# Implementing a Queue Using a Stack Sven Woltmann
Last update: June 8, 2022

In this part of the tutorial series, I'll show you how to implement a queue using a stack (more precisely, using two stacks).

This variant has no practical use but is primarily an exercise task. As such, it is the counterpart to implementing a stack with a queue.

As a reminder, a stack is a data structure where elements are retrieved in the reverse order of insertion, i.e., a last-in-first-out (LIFO) data structure.

How can we use it to implement a queue, that is, a first-in-first-out (FIFO) data structure?

## The Solution – Step by Step

We put the first element that we insert into the queue on a stack (in the example: "banana"). To remove it from the queue, we take it from the stack again:

That will no longer work with the second element since the stack works according to the LIFO principle. If, for example, "banana" and "cherry" are on the stack, we would have to take "cherry" first:

In a queue, however, we want the first element inserted (i.e., "banana") to be the first to be removed.

With a stack alone, this is not possible.

Instead, we proceed as follows when inserting an element into the queue:

1. We create a temporary stack (shown in orange in the image below) and move all the elements of the original stack to the temporary stack.
2. We put the new element on the original stack.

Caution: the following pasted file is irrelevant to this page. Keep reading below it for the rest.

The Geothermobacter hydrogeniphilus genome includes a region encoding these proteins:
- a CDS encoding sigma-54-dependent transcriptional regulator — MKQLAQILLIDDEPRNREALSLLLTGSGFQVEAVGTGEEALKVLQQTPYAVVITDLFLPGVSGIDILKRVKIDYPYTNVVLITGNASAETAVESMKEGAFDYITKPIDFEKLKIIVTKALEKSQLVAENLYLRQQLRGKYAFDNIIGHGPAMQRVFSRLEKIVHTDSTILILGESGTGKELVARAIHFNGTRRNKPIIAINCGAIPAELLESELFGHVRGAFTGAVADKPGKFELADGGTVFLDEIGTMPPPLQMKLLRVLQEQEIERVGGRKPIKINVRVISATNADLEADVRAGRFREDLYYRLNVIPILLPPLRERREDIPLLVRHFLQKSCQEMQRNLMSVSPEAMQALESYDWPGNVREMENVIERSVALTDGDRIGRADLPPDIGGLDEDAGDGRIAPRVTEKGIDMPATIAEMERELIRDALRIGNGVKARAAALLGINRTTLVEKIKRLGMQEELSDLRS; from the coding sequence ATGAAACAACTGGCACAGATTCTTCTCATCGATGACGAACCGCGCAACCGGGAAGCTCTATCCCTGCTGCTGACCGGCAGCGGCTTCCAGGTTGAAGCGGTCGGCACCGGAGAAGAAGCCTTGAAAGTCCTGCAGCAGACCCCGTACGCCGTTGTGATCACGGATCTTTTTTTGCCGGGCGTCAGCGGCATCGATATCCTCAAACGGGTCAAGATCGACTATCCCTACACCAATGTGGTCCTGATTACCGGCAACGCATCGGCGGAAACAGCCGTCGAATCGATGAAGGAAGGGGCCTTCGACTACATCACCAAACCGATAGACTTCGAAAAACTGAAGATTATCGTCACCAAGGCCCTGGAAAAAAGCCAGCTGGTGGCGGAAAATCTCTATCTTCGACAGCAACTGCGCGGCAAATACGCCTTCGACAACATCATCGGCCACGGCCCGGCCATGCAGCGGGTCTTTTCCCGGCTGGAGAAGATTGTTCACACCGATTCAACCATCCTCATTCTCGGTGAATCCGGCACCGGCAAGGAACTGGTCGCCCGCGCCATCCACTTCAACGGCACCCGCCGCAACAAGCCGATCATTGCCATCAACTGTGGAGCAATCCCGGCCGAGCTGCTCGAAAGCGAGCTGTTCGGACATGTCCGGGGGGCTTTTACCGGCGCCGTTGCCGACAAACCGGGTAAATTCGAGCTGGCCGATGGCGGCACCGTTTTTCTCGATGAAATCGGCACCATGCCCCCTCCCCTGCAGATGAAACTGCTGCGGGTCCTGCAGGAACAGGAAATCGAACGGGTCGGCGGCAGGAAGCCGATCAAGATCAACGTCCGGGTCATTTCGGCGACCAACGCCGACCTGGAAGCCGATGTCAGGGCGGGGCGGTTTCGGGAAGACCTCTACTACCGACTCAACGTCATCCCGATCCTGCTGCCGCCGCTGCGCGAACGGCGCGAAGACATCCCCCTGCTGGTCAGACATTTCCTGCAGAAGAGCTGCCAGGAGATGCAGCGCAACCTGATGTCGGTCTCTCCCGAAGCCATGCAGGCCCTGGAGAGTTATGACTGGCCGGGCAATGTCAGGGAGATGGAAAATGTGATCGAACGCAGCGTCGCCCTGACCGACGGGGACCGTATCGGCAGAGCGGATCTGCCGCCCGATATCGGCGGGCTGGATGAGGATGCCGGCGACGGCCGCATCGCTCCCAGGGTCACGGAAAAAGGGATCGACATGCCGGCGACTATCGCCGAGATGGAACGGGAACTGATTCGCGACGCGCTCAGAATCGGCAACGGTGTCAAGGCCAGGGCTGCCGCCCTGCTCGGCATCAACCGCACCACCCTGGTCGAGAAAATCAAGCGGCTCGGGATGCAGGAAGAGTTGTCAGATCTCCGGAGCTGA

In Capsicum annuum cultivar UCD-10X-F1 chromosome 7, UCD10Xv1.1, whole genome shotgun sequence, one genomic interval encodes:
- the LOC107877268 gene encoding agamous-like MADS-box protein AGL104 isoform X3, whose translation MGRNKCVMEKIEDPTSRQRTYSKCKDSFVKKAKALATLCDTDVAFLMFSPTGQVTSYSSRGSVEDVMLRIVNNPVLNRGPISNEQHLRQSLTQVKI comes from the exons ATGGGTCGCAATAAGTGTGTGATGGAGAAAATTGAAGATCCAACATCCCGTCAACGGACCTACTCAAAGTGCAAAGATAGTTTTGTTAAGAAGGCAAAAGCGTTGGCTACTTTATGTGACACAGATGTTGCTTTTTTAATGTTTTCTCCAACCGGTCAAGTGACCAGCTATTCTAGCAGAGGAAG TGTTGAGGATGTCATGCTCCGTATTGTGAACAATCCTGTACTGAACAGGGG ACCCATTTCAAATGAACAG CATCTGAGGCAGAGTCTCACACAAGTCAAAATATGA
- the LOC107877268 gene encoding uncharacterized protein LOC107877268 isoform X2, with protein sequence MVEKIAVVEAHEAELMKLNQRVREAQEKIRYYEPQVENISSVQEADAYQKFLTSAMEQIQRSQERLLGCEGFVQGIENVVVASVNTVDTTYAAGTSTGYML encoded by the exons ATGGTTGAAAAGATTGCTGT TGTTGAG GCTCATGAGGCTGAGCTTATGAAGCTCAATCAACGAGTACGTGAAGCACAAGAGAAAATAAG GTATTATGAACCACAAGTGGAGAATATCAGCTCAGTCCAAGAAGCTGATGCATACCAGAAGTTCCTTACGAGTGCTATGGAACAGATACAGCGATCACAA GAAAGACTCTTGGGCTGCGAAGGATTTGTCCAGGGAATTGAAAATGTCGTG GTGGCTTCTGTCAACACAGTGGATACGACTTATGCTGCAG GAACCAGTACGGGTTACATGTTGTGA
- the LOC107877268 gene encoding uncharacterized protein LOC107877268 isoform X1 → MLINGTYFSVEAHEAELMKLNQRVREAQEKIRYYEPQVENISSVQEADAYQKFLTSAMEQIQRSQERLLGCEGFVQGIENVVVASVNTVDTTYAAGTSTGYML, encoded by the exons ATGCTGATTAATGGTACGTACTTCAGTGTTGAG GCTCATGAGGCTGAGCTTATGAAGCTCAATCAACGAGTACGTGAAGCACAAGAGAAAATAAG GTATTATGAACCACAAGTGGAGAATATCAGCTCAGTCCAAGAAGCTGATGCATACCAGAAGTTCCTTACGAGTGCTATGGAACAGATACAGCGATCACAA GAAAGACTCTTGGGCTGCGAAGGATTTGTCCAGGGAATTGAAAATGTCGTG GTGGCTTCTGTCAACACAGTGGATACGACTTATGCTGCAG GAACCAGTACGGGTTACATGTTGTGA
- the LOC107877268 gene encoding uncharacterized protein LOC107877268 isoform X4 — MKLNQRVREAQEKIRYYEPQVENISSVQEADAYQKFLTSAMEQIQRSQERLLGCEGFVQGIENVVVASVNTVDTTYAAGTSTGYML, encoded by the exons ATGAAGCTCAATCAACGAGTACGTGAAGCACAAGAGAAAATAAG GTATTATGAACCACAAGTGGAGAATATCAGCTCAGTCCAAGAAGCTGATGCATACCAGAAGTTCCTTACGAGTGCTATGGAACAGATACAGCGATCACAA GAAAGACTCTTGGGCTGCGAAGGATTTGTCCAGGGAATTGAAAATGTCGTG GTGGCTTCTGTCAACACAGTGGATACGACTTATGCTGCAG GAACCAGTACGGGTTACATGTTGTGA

3. We move all elements back from the temporary stack to the original stack. The temporary stack is then no longer needed.

The following illustration shows these three steps:

After that, the elements are on the stack in such a way that we can take the first inserted element, "banana", first and then the second inserted element, "cherry".

That works not only with two elements but with any number of elements. The following image shows how we insert the third element, "grape", into the queue:

After that, we can take the elements out of the queue in first-in-first-out order, so first, the "banana", which we inserted first, then the "cherry", and finally the "grape" inserted last.

## Source Code for the Queue with Stacks

The source code for this algorithm requires only a few lines of code.

As a stack, I use the ArrayStack class presented in the Stack tutorial. You could just as well use the JDK class `Stack` or any `Deque` implementation, e.g., an ArrayDeque.

You can find the code in the StackQueue class in the tutorial's GitHub repository.

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```public class StackQueue<E> implements Queue<E> {

private final Stack<E> stack = new ArrayStack<>();

@Override
public void enqueue(E element) {
// 1. Move elements from main stack to a temporary stack
Stack<E> temporaryStack = new ArrayStack<>();
while (!stack.isEmpty()) {
temporaryStack.push(stack.pop());
}

// 2. Push new element on the main stack
stack.push(element);

// 3. Move elements back from temporary stack to main stack
while (!temporaryStack.isEmpty()) {
stack.push(temporaryStack.pop());
}
}

@Override
public E dequeue() {
return stack.pop();
}

@Override
public E peek() {
return stack.peek();
}

@Override
public boolean isEmpty() {
return stack.isEmpty();
}
}```Code language: Java (java)```

Note that we do not implement the `java.util.Queue` interface here. That interface inherits from `java.util.Collection`, so we would have to implement many more methods.

Instead, I wrote a custom Queue interface for this tutorial that defines only the `enqueue()`, `dequeue()`, `peek()`, and `isEmpty()` methods:

``````public interface Queue<E> {
void enqueue(E element);
E dequeue();
E peek();
boolean isEmpty();
}```Code language: Java (java)```

## Outlook

In the next part of the tutorial, you will learn how to implement a queue with a linked list.